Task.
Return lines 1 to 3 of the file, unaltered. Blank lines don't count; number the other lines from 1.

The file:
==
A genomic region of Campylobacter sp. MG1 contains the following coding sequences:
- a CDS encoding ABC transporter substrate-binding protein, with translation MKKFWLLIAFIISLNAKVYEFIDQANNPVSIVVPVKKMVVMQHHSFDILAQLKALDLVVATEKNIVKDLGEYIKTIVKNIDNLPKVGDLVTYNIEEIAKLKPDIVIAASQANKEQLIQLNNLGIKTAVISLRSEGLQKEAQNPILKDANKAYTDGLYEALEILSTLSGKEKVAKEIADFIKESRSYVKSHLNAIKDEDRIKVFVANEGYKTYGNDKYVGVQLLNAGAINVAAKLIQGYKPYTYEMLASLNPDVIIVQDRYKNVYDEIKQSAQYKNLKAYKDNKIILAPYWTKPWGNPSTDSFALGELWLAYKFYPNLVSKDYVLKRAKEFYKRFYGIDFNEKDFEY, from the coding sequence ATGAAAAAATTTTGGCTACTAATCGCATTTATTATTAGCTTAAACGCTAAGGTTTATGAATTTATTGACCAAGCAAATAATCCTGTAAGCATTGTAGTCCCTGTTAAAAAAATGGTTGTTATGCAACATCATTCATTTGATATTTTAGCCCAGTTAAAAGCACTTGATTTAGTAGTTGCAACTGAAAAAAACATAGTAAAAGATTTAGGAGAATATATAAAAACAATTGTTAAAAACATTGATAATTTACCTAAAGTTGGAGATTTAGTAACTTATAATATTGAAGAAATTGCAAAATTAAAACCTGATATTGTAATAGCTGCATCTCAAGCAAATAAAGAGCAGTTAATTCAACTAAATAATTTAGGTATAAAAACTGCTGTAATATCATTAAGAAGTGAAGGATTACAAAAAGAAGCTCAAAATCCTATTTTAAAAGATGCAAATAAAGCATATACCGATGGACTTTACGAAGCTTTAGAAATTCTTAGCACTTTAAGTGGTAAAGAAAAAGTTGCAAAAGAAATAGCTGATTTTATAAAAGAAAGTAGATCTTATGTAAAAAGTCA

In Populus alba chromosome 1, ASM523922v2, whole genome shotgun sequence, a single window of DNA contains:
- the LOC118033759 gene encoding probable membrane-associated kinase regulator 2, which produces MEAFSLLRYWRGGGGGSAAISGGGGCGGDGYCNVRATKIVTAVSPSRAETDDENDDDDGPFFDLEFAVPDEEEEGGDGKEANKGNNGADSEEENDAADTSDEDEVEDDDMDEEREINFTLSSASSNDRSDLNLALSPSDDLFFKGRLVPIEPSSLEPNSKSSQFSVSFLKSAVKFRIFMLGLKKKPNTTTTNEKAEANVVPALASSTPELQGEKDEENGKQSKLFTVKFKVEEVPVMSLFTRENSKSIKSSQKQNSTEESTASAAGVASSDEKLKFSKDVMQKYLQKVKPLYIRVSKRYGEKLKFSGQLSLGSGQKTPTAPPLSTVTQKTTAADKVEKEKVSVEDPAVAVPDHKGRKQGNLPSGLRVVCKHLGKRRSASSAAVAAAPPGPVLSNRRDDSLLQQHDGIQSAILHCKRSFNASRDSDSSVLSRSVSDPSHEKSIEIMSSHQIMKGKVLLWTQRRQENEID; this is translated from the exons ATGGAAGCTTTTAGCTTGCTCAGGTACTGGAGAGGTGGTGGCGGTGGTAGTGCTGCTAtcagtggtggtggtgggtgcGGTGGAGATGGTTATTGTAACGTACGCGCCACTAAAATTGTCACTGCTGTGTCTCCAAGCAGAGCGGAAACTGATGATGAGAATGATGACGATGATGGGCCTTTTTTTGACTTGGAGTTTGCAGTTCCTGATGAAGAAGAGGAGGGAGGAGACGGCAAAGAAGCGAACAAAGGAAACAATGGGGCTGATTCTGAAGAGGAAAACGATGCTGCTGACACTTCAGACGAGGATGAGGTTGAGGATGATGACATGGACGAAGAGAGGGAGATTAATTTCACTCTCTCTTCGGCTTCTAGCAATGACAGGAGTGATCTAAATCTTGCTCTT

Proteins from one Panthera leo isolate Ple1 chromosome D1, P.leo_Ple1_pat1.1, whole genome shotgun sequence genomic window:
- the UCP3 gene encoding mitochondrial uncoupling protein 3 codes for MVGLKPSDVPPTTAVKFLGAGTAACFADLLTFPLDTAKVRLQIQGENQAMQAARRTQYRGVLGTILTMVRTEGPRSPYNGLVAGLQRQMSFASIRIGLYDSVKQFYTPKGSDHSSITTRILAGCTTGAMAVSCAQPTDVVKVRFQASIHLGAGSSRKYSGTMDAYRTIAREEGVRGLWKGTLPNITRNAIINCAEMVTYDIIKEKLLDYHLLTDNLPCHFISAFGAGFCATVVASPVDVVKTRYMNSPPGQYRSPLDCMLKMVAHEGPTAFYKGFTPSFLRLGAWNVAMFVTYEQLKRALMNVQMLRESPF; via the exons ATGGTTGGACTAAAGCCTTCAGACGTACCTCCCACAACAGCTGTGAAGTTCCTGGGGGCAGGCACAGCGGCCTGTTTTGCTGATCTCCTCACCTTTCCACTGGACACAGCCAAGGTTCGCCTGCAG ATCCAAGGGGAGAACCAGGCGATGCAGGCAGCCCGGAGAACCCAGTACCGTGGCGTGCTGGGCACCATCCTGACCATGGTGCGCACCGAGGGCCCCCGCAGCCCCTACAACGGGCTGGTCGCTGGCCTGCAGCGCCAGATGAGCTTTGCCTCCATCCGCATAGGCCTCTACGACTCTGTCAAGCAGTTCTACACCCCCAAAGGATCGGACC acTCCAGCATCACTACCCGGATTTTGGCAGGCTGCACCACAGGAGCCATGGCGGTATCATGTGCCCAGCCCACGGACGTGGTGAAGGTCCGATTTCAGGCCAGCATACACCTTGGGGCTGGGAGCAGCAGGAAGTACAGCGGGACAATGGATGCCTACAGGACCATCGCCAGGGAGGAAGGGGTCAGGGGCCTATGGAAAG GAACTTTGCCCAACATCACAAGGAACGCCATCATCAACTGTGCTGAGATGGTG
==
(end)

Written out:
A genomic region of Campylobacter sp. MG1 contains the following coding sequences:
- a CDS encoding ABC transporter substrate-binding protein, with translation MKKFWLLIAFIISLNAKVYEFIDQANNPVSIVVPVKKMVVMQHHSFDILAQLKALDLVVATEKNIVKDLGEYIKTIVKNIDNLPKVGDLVTYNIEEIAKLKPDIVIAASQANKEQLIQLNNLGIKTAVISLRSEGLQKEAQNPILKDANKAYTDGLYEALEILSTLSGKEKVAKEIADFIKESRSYVKSHLNAIKDEDRIKVFVANEGYKTYGNDKYVGVQLLNAGAINVAAKLIQGYKPYTYEMLASLNPDVIIVQDRYKNVYDEIKQSAQYKNLKAYKDNKIILAPYWTKPWGNPSTDSFALGELWLAYKFYPNLVSKDYVLKRAKEFYKRFYGIDFNEKDFEY, from the coding sequence ATGAAAAAATTTTGGCTACTAATCGCATTTATTATTAGCTTAAACGCTAAGGTTTATGAATTTATTGACCAAGCAAATAATCCTGTAAGCATTGTAGTCCCTGTTAAAAAAATGGTTGTTATGCAACATCATTCATTTGATATTTTAGCCCAGTTAAAAGCACTTGATTTAGTAGTTGCAACTGAAAAAAACATAGTAAAAGATTTAGGAGAATATATAAAAACAATTGTTAAAAACATTGATAATTTACCTAAAGTTGGAGATTTAGTAACTTATAATATTGAAGAAATTGCAAAATTAAAACCTGATATTGTAATAGCTGCATCTCAAGCAAATAAAGAGCAGTTAATTCAACTAAATAATTTAGGTATAAAAACTGCTGTAATATCATTAAGAAGTGAAGGATTACAAAAAGAAGCTCAAAATCCTATTTTAAAAGATGCAAATAAAGCATATACCGATGGACTTTACGAAGCTTTAGAAATTCTTAGCACTTTAAGTGGTAAAGAAAAAGTTGCAAAAGAAATAGCTGATTTTATAAAAGAAAGTAGATCTTATGTAAAAAGTCA

In Populus alba chromosome 1, ASM523922v2, whole genome shotgun sequence, a single window of DNA contains: